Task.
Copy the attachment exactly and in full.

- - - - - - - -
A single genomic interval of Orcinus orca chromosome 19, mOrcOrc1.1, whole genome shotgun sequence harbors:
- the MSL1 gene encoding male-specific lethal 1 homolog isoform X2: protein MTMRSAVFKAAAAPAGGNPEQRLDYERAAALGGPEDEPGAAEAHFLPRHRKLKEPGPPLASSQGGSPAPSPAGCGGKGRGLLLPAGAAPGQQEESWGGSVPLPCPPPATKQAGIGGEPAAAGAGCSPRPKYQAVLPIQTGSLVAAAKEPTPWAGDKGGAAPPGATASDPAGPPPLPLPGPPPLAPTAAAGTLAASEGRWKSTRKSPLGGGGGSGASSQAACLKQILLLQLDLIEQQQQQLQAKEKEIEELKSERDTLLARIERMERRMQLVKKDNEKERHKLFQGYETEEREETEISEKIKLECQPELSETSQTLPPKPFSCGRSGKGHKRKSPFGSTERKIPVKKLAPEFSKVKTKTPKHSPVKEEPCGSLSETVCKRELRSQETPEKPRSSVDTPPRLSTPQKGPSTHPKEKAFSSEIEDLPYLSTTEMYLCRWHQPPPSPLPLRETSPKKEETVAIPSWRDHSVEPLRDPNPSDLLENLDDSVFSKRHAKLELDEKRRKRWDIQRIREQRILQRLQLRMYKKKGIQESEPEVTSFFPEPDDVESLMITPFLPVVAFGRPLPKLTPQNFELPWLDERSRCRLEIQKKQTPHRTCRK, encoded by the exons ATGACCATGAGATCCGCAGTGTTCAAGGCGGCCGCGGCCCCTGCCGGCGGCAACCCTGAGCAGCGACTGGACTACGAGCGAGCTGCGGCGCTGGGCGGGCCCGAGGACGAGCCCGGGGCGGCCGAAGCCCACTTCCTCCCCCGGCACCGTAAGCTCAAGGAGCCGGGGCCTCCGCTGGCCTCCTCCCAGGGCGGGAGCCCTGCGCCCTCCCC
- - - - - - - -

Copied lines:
A single genomic interval of Orcinus orca chromosome 19, mOrcOrc1.1, whole genome shotgun sequence harbors:
- the MSL1 gene encoding male-specific lethal 1 homolog isoform X2: protein MTMRSAVFKAAAAPAGGNPEQRLDYERAAALGGPEDEPGAAEAHFLPRHRKLKEPGPPLASSQGGSPAPSPAGCGGKGRGLLLPAGAAPGQQEESWGGSVPLPCPPPATKQAGIGGEPAAAGAGCSPRPKYQAVLPIQTGSLVAAAKEPTPWAGDKGGAAPPGATASDPAGPPPLPLPGPPPLAPTAAAGTLAASEGRWKSTRKSPLGGGGGSGASSQAACLKQILLLQLDLIEQQQQQLQAKEKEIEELKSERDTLLARIERMERRMQLVKKDNEKERHKLFQGYETEEREETEISEKIKLECQPELSETSQTLPPKPFSCGRSGKGHKRKSPFGSTERKIPVKKLAPEFSKVKTKTPKHSPVKEEPCGSLSETVCKRELRSQETPEKPRSSVDTPPRLSTPQKGPSTHPKEKAFSSEIEDLPYLSTTEMYLCRWHQPPPSPLPLRETSPKKEETVAIPSWRDHSVEPLRDPNPSDLLENLDDSVFSKRHAKLELDEKRRKRWDIQRIREQRILQRLQLRMYKKKGIQESEPEVTSFFPEPDDVESLMITPFLPVVAFGRPLPKLTPQNFELPWLDERSRCRLEIQKKQTPHRTCRK, encoded by the exons ATGACCATGAGATCCGCAGTGTTCAAGGCGGCCGCGGCCCCTGCCGGCGGCAACCCTGAGCAGCGACTGGACTACGAGCGAGCTGCGGCGCTGGGCGGGCCCGAGGACGAGCCCGGGGCGGCCGAAGCCCACTTCCTCCCCCGGCACCGTAAGCTCAAGGAGCCGGGGCCTCCGCTGGCCTCCTCCCAGGGCGGGAGCCCTGCGCCCTCCCC